In order for a student to be eligible for services, the following requirements must be met:
- Apply and be admitted to a Prairie View A&M University undergraduate or graduate program.
- Provide current and comprehensive documentation of a disability to the Office of Disability Services.
- Register with the Office of Disability Services to initiate accommodations.
Meet these requirements? View our Student Intake Procedures
Services for Students
Examples of reasonable accommodations may include, but are not limited to:
- ASL interpreters
- extended time for testing
- select adaptive equipment loaner program
- note-taking assistance
- use of digital tape recorders
- use of colored overlays
- large tables and seating space
- small-group or individual test environments
- accessible housing -as available. Apply early.
- accessible parking
- readers for visually impaired individuals
- books on tape – interested students should secure personal membership
- alternate forms
- classroom observation
- Dining Accommodations for food allergies -documentation required
- Support services for pregnant and parenting students
- Text-to-speech software
- Accessible technology laboratory
- Victor Readers
- Macintosh Computers compatible with iPhones at NWHC, jaws, and low-vision enhancement software
Discussing your disability with a professor can be a difficult meeting for students.
Here are some things students can do to prepare for a meeting with a professor:
- Schedule a meeting as early as possible, preferably before the start of the semester or as soon as you receive your class schedule. This allows you time to interactively work out accommodations and answer any questions the professor may have.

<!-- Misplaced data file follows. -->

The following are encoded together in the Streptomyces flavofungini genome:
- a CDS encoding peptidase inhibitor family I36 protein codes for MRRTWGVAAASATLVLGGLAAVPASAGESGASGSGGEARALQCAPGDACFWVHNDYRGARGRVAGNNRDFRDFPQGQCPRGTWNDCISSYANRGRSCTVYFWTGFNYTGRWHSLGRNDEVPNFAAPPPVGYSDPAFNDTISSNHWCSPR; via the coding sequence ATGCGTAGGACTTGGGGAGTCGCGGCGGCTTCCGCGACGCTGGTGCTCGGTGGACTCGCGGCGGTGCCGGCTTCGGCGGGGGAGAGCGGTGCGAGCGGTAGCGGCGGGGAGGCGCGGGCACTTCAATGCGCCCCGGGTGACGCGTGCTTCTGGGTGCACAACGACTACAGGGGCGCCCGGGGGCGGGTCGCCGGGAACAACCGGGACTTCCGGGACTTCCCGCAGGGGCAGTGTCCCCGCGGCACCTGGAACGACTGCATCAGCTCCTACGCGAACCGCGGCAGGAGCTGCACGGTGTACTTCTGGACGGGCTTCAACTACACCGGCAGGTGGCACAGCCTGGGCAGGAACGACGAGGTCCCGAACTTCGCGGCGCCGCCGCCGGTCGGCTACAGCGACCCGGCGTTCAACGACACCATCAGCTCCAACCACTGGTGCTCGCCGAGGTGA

- Do not go into complete detail about the disability, but tell the professor about the limitations it causes and how it may impact studying and classroom work.
- Explain any weaknesses caused by the disability and also tell him/her your strengths.
- Be willing to offer a copy of your verification letter provided by the Office of Disability Services.
- Rely on your past experiences. Tell the professor what has worked. For example, if you have an auditory disability, you may let him know that writing instructions for assignments or tests on a blackboard will help. Or, if you have a visual disability, extra-large print handouts or overheads will be valuable to you.
- Ask the professor if he has any ideas. He may have worked with students with the same disability in previous classes to develop accommodations that worked.
- Discuss how your work will be evaluated. Be clear about grading criteria and the type of exams. Also, agree on out-of-class work and what is expected of you.
- If you and the instructor as not sure about accommodations, ask disability services.
- In your meeting, reach an agreement that gives both sides a clear understanding of the accommodations that will be provided and your responsibilities.